One Rank One Pension – The long outstanding demand of the military veterans
The One Rank One Pension (OROP), the long outstanding demand of the military veterans. Unfortunately, the govt has been playing ‘Snakes and Ladders’ with this issue, the only ladder in the board being the announcement regarding acceptance of OROP by the erstwhile finance minister during the Interim Budget 2014 – 15 on 17 Feb 2014, followed by a reiteration of the intent by the present incumbent in his budget speech on 10 Jul 2014.
Modi, as the Prime Ministerial candidate, made a promise to implement OROP at his inaugural election rally in Rewari on 15 Sep 2013 in front of a mammoth crowd of military veterans. He followed it up by reiterating the Promise in his election rallies in Himachal Pradesh, Punjab, Haryana, Karnataka and Rajasthan. After assuming office he visited military and naval establishments and went to the extent of stating that ‘OROP has been implemented’ during his visit to Siachen in Oct 2014. Now it is May 2015 and the ‘implemented’ OROP is still hanging fire.
The administration’s ingenuities to delay, confuse and dilute the scheme make an interesting study. To start with it was pronounced that the satisfaction level would be 80% as 100 % satisfaction is never given in real life. Then the bogey of the civil bureaucrats demanding OROP was put out. Next it was announced that the exact cost of OROP to the exchequer was being worked out. The erstwhile FM announced OROP in Feb 2014. Chidambaram is not a slip shod minister who would make an announcement in the Parliament without getting the financial implications JUSTIFY. Subsequently the present FM made the pronouncement in the Parliament. Did he make the announcement without knowing the costs?
Thereafter the cost speculation went wild with assessments ranging from Rs 600 crores to Rs 14000 crores and the DM is on record stating that his own assessment of the cost is between Rs 6000 and Rs 8000 crores. After this narrative had run out of steam, the Veterans were told that the govt letter was being drafted. With a clear definition of OROP and the Service Headquarters putting out a draft implementation orders, one year delay can only be attributed to the perverted thinking of the bureaucracy.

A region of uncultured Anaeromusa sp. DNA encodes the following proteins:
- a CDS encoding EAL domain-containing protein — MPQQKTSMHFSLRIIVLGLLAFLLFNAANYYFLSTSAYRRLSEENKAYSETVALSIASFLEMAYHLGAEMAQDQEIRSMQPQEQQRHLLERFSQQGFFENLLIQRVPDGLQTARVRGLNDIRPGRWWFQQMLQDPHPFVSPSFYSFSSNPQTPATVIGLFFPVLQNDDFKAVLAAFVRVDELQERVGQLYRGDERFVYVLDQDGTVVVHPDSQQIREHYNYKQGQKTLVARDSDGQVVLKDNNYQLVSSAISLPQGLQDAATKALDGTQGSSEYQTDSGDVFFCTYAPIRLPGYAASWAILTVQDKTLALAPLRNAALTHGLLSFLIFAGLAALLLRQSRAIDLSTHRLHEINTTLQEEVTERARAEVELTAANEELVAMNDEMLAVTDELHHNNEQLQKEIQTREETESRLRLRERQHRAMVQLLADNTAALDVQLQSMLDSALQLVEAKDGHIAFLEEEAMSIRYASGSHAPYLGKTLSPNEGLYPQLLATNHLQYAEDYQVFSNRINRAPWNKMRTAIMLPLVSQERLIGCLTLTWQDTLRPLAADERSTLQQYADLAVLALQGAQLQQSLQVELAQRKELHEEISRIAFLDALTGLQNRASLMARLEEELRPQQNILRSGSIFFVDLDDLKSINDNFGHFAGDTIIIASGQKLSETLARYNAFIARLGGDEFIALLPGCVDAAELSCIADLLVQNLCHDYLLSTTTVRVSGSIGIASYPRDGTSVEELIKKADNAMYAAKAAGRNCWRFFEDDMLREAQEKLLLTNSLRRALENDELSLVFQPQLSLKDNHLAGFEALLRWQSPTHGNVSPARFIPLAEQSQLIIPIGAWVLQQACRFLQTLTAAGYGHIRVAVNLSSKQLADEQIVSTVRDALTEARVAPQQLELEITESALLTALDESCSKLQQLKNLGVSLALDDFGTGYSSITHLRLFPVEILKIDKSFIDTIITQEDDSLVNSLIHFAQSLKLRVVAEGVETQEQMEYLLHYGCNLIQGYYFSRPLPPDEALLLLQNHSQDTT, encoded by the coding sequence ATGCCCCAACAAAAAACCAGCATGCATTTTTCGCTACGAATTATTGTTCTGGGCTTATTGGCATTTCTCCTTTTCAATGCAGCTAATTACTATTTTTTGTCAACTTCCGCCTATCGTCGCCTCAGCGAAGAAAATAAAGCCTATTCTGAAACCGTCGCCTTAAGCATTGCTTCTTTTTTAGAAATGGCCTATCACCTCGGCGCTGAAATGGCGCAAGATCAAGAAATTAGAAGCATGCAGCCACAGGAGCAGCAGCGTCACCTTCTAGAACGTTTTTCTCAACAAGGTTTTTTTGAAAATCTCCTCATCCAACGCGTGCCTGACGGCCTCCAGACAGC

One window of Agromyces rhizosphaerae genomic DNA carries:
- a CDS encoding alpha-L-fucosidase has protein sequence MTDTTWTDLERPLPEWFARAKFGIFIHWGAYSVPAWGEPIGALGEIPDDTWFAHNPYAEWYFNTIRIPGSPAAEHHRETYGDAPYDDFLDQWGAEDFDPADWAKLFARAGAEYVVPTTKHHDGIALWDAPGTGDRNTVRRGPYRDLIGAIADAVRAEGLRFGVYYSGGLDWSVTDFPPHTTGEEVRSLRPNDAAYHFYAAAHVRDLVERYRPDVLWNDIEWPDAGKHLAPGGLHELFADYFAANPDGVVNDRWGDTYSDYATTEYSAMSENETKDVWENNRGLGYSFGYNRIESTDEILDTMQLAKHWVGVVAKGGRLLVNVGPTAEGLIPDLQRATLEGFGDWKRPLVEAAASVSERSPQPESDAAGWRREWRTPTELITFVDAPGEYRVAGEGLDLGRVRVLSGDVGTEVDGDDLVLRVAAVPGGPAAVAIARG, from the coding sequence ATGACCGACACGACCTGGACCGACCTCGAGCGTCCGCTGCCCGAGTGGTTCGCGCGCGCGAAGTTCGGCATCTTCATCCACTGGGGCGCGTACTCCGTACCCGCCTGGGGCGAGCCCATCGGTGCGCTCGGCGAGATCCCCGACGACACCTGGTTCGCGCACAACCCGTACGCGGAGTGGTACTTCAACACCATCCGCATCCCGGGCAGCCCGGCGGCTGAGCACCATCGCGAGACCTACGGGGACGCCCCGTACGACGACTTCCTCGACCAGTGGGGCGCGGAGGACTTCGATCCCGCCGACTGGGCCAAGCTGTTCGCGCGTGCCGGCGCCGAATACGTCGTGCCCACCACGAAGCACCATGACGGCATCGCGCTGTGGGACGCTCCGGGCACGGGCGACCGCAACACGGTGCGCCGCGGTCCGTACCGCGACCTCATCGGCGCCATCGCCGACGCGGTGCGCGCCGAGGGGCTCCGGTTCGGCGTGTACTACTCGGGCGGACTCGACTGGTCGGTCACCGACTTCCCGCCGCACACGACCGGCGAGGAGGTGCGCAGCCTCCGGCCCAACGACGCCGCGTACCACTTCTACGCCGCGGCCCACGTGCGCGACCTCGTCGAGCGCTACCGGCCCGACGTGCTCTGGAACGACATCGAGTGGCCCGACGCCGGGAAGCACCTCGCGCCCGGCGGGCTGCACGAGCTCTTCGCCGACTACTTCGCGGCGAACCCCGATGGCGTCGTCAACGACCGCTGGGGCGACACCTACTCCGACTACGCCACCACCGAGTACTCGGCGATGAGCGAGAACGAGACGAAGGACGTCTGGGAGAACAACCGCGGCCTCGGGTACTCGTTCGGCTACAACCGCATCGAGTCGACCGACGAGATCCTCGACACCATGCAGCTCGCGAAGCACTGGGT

The net result is the allotment of Rs 500 crores made by the earlier govt and Rs 1000 crores in 2014 – 2015 budgets by the present govt have lapsed to the govt probably as intended!!
Take a look at the time delay. The Defence Minister (DM) is on record stating that the scheme will be implemented by Mar 2015. The goal post then got shifted to ‘before the completion of one year in office’ that is by 25 May 2015. A few weeks ago, the target has been further stretched to Jul 2015 through quiet whispers. The latest one heard was the DM stating at a media conference that he cannot commit to a date as the matter is under consideration outside the Defence Ministry. As of today, the OROP issue it seems may not be resolved in the near future. The Finance Minister Arun Jaitley on 22 May 2015 had said that the “methodology of calculation”was still being worked out in consultation with the Defence Ministry.
The aim appears to be to drag the proposal closer to the 7th Central Pay Commission and lob the ball in the Commission’s court. This will force the entire process to start afresh. OROP thus seems to have reached square one – an effect of the Snake in the game that the bureaucracy has been playing.
What is the intention? My own guess is that the bureaucracy has found a way to dilute the benefits to make it ‘One Rank Half Pension.’ Remember some time back the DM had talked about ‘Military Pension?’ He also made a very confusing statement subsequently: “We should have a pay scale kind of scheme, where over a particular period you fix a pension – let us not define the period because we are in active discussion on that with finance ministry – and then at the end of the period they can all get upgraded, or rationalised.” The ‘Military Pension’ plan it appears may be in accordance with the definition of OROP but will fall short of the pensions of the present day retirees and probably delinked from the last pay drawn. In the bargain the new retirees may draw lesser pensions than what they would have, based on their last pay drawn. Is this the reason how the Rs 14000 crore estimates came down to Rs 8300 crores? There seems to be no end to the treachery of the bureaucracy.
Courtesy V.Mahalingam – The Times of India